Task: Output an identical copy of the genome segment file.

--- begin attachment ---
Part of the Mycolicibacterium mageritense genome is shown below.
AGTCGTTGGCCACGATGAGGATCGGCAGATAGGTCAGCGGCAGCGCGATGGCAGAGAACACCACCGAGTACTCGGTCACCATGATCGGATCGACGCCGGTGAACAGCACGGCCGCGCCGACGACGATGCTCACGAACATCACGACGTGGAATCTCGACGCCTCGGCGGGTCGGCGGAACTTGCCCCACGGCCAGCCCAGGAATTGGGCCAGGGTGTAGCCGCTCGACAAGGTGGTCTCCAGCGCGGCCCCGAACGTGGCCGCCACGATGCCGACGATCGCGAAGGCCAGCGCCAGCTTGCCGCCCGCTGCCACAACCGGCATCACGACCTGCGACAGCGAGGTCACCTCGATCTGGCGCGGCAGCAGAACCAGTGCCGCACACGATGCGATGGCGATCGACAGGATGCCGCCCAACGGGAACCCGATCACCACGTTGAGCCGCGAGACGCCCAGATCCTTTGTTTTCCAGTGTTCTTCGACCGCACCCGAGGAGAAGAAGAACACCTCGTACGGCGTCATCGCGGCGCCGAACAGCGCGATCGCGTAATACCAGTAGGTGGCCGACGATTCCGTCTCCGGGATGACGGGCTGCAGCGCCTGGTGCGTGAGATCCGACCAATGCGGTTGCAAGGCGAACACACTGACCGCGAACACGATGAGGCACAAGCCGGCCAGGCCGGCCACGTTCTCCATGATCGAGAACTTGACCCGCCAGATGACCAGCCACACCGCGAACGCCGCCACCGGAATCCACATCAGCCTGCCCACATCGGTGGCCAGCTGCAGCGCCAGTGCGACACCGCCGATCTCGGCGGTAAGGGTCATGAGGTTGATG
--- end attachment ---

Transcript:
Part of the Mycolicibacterium mageritense genome is shown below.
AGTCGTTGGCCACGATGAGGATCGGCAGATAGGTCAGCGGCAGCGCGATGGCAGAGAACACCACCGAGTACTCGGTCACCATGATCGGATCGACGCCGGTGAACAGCACGGCCGCGCCGACGACGATGCTCACGAACATCACGACGTGGAATCTCGACGCCTCGGCGGGTCGGCGGAACTTGCCCCACGGCCAGCCCAGGAATTGGGCCAGGGTGTAGCCGCTCGACAAGGTGGTCTCCAGCGCGGCCCCGAACGTGGCCGCCACGATGCCGACGATCGCGAAGGCCAGCGCCAGCTTGCCGCCCGCTGCCACAACCGGCATCACGACCTGCGACAGCGAGGTCACCTCGATCTGGCGCGGCAGCAGAACCAGTGCCGCACACGATGCGATGGCGATCGACAGGATGCCGCCCAACGGGAACCCGATCACCACGTTGAGCCGCGAGACGCCCAGATCCTTTGTTTTCCAGTGTTCTTCGACCGCACCCGAGGAGAAGAAGAACACCTCGTACGGCGTCATCGCGGCGCCGAACAGCGCGATCGCGTAATACCAGTAGGTGGCCGACGATTCCGTCTCCGGGATGACGGGCTGCAGCGCCTGGTGCGTGAGATCCGACCAATGCGGTTGCAAGGCGAACACACTGACCGCGAACACGATGAGGCACAAGCCGGCCAGGCCGGCCACGTTCTCCATGATCGAGAACTTGACCCGCCAGATGACCAGCCACACCGCGAACGCCGCCACCGGAATCCACATCAGCCTGCCCACATCGGTGGCCAGCTGCAGCGCCAGTGCGACACCGCCGATCTCGGCGGTAAGGGTCATGAGGTTGATG